Sorry, wrong number. That is what deaf people and their advocates learn when they dial 211 — the number the state provided to them for the deaf to get information and referrals after eliminating the Department of Rehabilitation Services interpretation unit along with its 40 employees.
Once again, the budget deficit is claiming more victims and wiping out basic quality of life measures, as Gov. Dannel P. Malloy tries to get the state back on solid financial footing.
According to Luisa Soboleski, the chairperson of the state agency’s advisory committee, there was no advance warning of the decision to eliminate the unit and there was no transition plan. She said 211 operators “didn’t know what was going on” and deaf people “were just dumped” by the Malloy administration.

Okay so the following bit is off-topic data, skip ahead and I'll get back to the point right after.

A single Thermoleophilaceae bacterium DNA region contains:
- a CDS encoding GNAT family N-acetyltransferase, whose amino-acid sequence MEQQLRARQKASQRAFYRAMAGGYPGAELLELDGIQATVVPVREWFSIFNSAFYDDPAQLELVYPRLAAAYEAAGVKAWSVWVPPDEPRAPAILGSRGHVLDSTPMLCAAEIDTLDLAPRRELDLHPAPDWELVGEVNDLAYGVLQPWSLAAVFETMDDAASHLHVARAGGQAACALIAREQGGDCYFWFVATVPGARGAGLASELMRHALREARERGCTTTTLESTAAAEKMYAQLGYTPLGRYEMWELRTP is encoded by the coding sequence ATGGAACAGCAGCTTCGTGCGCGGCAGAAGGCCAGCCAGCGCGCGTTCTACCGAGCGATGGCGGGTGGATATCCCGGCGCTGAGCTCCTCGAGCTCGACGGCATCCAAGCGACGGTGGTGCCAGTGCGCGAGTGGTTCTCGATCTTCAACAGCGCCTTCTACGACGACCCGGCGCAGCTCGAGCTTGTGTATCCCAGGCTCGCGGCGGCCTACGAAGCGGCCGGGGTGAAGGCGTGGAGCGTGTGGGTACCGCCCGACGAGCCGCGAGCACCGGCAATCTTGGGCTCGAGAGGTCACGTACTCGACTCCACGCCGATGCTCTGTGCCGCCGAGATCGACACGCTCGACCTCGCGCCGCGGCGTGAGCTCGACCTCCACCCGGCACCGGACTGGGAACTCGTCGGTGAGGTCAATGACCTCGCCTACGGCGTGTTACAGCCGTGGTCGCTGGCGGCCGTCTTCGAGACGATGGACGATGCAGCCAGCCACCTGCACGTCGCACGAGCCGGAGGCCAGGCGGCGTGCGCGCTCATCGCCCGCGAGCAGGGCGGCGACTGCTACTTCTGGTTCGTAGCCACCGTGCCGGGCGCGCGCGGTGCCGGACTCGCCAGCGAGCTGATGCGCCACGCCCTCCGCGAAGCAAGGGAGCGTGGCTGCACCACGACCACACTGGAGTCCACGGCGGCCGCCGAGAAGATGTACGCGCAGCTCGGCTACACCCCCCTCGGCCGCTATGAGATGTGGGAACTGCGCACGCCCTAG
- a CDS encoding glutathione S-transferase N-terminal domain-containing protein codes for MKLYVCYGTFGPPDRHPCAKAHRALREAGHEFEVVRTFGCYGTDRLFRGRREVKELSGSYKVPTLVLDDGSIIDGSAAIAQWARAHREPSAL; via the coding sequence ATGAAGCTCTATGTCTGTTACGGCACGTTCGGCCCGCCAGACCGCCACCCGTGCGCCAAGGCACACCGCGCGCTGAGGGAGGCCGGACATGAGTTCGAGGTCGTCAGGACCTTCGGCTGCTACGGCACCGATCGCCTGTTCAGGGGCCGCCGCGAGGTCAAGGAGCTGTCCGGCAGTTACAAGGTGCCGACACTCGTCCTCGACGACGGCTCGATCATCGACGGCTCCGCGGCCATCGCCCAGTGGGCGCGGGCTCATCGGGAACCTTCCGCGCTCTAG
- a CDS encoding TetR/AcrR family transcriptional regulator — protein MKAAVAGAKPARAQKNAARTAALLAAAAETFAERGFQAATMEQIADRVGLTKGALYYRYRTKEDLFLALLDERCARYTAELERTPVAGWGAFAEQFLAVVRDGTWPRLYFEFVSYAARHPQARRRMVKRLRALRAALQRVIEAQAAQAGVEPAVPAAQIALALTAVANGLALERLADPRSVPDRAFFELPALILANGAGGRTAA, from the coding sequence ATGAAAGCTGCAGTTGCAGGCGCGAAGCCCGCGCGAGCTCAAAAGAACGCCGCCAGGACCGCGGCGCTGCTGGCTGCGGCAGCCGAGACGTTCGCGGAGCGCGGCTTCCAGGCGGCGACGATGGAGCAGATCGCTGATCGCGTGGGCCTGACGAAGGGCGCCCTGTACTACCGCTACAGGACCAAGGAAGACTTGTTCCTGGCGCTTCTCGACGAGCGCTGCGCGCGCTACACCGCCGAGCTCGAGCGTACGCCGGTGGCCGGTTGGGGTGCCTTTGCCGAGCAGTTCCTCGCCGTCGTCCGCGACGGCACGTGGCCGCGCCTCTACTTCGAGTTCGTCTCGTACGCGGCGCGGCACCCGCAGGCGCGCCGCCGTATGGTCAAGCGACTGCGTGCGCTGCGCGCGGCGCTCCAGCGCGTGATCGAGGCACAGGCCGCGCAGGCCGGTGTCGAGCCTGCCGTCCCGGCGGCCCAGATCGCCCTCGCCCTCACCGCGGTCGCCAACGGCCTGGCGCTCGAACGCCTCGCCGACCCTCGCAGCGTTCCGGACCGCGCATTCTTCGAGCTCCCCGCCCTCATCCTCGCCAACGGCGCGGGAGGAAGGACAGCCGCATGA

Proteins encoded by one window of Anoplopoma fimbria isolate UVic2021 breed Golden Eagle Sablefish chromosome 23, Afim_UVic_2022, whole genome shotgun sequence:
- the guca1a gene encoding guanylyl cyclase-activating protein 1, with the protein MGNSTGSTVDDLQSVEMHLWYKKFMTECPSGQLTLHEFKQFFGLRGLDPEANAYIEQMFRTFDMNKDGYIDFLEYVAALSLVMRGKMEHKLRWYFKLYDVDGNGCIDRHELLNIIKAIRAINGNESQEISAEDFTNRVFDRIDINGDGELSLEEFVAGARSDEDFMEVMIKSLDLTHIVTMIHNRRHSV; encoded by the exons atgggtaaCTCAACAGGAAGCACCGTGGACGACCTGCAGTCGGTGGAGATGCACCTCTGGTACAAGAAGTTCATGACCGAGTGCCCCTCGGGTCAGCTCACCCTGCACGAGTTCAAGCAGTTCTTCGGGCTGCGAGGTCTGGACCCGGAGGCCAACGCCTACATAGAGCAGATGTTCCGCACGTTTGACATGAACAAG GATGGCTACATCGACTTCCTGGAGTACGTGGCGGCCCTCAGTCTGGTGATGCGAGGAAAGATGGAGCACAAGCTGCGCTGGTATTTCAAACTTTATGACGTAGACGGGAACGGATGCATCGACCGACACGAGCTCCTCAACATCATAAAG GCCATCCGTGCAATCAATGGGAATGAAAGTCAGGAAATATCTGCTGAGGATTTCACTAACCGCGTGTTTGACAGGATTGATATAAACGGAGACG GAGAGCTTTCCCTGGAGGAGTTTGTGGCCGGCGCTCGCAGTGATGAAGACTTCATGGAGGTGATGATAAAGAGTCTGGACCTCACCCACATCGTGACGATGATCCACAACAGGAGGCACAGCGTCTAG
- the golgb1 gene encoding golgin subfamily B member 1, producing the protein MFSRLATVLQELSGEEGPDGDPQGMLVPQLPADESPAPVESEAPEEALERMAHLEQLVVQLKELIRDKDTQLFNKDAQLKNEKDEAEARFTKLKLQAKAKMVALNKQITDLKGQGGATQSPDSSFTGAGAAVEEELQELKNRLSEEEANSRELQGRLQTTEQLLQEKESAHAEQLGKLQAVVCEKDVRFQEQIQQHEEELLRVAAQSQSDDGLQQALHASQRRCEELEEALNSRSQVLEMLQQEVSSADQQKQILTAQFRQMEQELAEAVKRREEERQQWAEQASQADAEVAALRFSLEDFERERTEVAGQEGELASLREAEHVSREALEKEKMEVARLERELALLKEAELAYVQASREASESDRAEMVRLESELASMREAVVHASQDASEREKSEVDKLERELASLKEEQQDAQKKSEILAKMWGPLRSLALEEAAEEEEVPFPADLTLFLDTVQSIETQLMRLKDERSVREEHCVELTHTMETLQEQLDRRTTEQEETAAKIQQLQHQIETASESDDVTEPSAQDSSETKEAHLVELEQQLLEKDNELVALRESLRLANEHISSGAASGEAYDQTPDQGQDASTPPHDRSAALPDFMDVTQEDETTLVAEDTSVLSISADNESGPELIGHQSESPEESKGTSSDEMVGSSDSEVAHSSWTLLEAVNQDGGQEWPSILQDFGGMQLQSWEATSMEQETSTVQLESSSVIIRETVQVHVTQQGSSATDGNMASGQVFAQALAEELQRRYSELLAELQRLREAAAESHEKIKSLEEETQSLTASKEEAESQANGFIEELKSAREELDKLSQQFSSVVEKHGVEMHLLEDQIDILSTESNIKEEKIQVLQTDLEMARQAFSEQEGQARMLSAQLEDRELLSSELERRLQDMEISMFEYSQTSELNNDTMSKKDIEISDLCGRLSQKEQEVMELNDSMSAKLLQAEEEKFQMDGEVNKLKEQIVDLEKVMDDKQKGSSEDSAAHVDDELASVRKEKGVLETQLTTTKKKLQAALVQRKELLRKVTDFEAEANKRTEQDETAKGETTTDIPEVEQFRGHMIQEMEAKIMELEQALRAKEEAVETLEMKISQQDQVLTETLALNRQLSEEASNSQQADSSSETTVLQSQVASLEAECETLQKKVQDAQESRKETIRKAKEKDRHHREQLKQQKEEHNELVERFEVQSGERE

We get her point. To eliminate an entire department that people with a disability need to function day-to-day is not only inconsiderate but a bit insulting.
Connecticut’s deaf community reacted to the elimination by staging a rally outside the state Capitol protesting that their civil right to have an interpreter had been violated. Sandra Inzinga, president of the Connecticut Association of the Deaf, said she was on hold for 10-minutes with 211 before a private provider in Bridgeport was recommended.
But Inzinga wonders about deaf people in the rest of the state. Are they expected to drive from Norwich or New London to Bridgeport for a provider?
Chris McClure, a spokesman for Malloy, said the decision to eliminate the unit was based on the “new economic reality,” an expression that is growing wearisome as a answer to every budget cut Malloy has made. However, McClure said little change — if any — is expected and the state has contracted with private interpreting service providers, which will save the state about $30 per hour.